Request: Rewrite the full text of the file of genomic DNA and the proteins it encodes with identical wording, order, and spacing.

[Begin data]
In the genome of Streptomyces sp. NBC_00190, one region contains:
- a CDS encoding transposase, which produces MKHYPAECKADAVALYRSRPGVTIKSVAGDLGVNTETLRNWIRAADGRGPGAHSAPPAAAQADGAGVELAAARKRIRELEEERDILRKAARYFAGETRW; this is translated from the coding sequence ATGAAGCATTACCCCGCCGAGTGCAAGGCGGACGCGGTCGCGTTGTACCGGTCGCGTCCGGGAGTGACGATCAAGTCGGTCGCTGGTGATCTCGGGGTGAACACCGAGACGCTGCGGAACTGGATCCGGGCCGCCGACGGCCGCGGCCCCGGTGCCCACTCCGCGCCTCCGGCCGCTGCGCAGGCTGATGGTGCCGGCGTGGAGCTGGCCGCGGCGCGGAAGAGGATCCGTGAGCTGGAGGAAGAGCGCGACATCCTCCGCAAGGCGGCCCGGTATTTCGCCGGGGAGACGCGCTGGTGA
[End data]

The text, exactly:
In the genome of Streptomyces sp. NBC_00190, one region contains:
- a CDS encoding transposase, which produces MKHYPAECKADAVALYRSRPGVTIKSVAGDLGVNTETLRNWIRAADGRGPGAHSAPPAAAQADGAGVELAAARKRIRELEEERDILRKAARYFAGETRW; this is translated from the coding sequence ATGAAGCATTACCCCGCCGAGTGCAAGGCGGACGCGGTCGCGTTGTACCGGTCGCGTCCGGGAGTGACGATCAAGTCGGTCGCTGGTGATCTCGGGGTGAACACCGAGACGCTGCGGAACTGGATCCGGGCCGCCGACGGCCGCGGCCCCGGTGCCCACTCCGCGCCTCCGGCCGCTGCGCAGGCTGATGGTGCCGGCGTGGAGCTGGCCGCGGCGCGGAAGAGGATCCGTGAGCTGGAGGAAGAGCGCGACATCCTCCGCAAGGCGGCCCGGTATTTCGCCGGGGAGACGCGCTGGTGA